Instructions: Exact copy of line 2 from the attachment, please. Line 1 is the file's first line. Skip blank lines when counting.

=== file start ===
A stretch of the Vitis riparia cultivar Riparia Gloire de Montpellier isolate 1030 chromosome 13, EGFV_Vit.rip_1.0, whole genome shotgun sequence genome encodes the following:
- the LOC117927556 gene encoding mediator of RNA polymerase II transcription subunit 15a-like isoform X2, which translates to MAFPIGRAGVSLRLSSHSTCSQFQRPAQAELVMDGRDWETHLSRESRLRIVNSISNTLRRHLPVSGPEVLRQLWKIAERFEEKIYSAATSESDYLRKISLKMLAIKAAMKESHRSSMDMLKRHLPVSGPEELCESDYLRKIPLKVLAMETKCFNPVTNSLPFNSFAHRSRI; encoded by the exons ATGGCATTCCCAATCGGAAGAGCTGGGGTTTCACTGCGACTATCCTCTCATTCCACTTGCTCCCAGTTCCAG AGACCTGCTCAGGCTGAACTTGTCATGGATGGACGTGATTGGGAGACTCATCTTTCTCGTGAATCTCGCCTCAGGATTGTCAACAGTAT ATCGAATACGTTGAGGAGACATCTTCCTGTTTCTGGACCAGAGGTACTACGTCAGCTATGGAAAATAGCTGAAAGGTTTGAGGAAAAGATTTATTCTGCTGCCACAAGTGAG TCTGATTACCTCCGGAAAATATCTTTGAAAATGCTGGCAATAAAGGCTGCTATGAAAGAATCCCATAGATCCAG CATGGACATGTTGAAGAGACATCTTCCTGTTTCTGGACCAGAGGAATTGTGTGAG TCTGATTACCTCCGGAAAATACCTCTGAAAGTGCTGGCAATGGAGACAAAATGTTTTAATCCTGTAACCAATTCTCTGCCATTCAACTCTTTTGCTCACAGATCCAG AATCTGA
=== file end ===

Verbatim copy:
- the LOC117927556 gene encoding mediator of RNA polymerase II transcription subunit 15a-like isoform X2, which translates to MAFPIGRAGVSLRLSSHSTCSQFQRPAQAELVMDGRDWETHLSRESRLRIVNSISNTLRRHLPVSGPEVLRQLWKIAERFEEKIYSAATSESDYLRKISLKMLAIKAAMKESHRSSMDMLKRHLPVSGPEELCESDYLRKIPLKVLAMETKCFNPVTNSLPFNSFAHRSRI; encoded by the exons ATGGCATTCCCAATCGGAAGAGCTGGGGTTTCACTGCGACTATCCTCTCATTCCACTTGCTCCCAGTTCCAG AGACCTGCTCAGGCTGAACTTGTCATGGATGGACGTGATTGGGAGACTCATCTTTCTCGTGAATCTCGCCTCAGGATTGTCAACAGTAT ATCGAATACGTTGAGGAGACATCTTCCTGTTTCTGGACCAGAGGTACTACGTCAGCTATGGAAAATAGCTGAAAGGTTTGAGGAAAAGATTTATTCTGCTGCCACAAGTGAG TCTGATTACCTCCGGAAAATATCTTTGAAAATGCTGGCAATAAAGGCTGCTATGAAAGAATCCCATAGATCCAG CATGGACATGTTGAAGAGACATCTTCCTGTTTCTGGACCAGAGGAATTGTGTGAG TCTGATTACCTCCGGAAAATACCTCTGAAAGTGCTGGCAATGGAGACAAAATGTTTTAATCCTGTAACCAATTCTCTGCCATTCAACTCTTTTGCTCACAGATCCAG AATCTGA